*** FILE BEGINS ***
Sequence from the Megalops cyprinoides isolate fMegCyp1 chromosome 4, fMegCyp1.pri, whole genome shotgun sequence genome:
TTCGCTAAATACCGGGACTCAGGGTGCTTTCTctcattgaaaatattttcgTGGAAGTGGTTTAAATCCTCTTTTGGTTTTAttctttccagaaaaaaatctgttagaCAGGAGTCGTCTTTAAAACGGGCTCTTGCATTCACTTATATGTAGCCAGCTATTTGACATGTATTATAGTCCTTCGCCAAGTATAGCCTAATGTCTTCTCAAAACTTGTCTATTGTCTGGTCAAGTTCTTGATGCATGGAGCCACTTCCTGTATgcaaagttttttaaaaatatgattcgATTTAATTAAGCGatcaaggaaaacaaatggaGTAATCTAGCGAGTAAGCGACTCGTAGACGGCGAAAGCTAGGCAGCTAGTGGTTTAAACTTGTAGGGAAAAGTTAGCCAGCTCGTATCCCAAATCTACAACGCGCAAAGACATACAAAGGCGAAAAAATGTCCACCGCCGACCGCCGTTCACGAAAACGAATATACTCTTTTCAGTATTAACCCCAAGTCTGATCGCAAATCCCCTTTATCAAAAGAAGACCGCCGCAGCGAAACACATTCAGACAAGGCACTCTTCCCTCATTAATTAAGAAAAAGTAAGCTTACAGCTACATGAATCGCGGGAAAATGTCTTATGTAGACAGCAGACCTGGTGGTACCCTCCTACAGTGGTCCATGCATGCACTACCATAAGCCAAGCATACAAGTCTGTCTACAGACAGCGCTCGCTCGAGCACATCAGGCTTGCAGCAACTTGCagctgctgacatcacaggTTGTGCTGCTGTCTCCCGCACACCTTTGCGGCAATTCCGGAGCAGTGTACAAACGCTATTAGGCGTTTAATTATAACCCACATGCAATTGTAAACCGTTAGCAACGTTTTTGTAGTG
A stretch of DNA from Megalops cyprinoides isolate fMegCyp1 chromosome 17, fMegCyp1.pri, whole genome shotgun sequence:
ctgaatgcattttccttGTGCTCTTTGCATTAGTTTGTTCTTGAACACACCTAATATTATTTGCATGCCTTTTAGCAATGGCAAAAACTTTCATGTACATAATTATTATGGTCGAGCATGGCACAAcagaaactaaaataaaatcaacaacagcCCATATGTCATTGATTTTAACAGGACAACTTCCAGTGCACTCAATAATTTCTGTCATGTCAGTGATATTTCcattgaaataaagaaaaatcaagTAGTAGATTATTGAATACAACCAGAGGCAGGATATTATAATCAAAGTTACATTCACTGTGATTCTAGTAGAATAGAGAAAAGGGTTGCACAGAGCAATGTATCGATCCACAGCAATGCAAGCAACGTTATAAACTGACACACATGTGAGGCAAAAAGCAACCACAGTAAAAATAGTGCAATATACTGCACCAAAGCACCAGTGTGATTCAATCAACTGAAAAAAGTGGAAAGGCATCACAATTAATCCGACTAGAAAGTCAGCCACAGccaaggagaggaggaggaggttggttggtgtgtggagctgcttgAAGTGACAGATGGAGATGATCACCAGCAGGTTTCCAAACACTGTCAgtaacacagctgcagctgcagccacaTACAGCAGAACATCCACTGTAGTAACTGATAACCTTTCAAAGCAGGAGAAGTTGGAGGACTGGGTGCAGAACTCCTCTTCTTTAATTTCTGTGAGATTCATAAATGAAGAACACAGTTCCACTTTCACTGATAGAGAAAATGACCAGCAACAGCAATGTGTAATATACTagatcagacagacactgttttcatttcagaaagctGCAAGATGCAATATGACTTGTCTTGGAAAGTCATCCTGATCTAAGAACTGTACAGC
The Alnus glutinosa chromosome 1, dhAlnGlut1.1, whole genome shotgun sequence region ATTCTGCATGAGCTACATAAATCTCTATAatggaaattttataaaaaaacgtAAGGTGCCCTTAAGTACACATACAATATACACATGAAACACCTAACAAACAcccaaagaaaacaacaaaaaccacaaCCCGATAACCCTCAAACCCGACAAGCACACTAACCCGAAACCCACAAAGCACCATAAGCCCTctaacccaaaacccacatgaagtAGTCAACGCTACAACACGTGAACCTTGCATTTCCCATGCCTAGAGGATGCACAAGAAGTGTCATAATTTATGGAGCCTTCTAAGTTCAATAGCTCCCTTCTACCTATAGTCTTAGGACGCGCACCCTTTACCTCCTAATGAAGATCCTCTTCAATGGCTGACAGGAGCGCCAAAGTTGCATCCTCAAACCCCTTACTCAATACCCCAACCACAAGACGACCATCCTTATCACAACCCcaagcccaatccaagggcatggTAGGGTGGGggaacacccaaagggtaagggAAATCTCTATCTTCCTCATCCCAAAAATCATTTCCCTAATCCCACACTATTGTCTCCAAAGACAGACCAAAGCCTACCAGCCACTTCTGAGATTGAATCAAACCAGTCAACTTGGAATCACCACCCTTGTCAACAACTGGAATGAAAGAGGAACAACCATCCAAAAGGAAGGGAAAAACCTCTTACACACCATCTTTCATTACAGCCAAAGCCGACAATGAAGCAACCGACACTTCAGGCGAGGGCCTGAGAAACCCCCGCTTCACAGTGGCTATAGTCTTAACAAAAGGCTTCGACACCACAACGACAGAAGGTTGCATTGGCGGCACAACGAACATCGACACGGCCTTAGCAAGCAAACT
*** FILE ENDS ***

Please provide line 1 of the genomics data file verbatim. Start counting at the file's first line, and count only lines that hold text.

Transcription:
Sequence from the Megalops cyprinoides isolate fMegCyp1 chromosome 4, fMegCyp1.pri, whole genome shotgun sequence genome: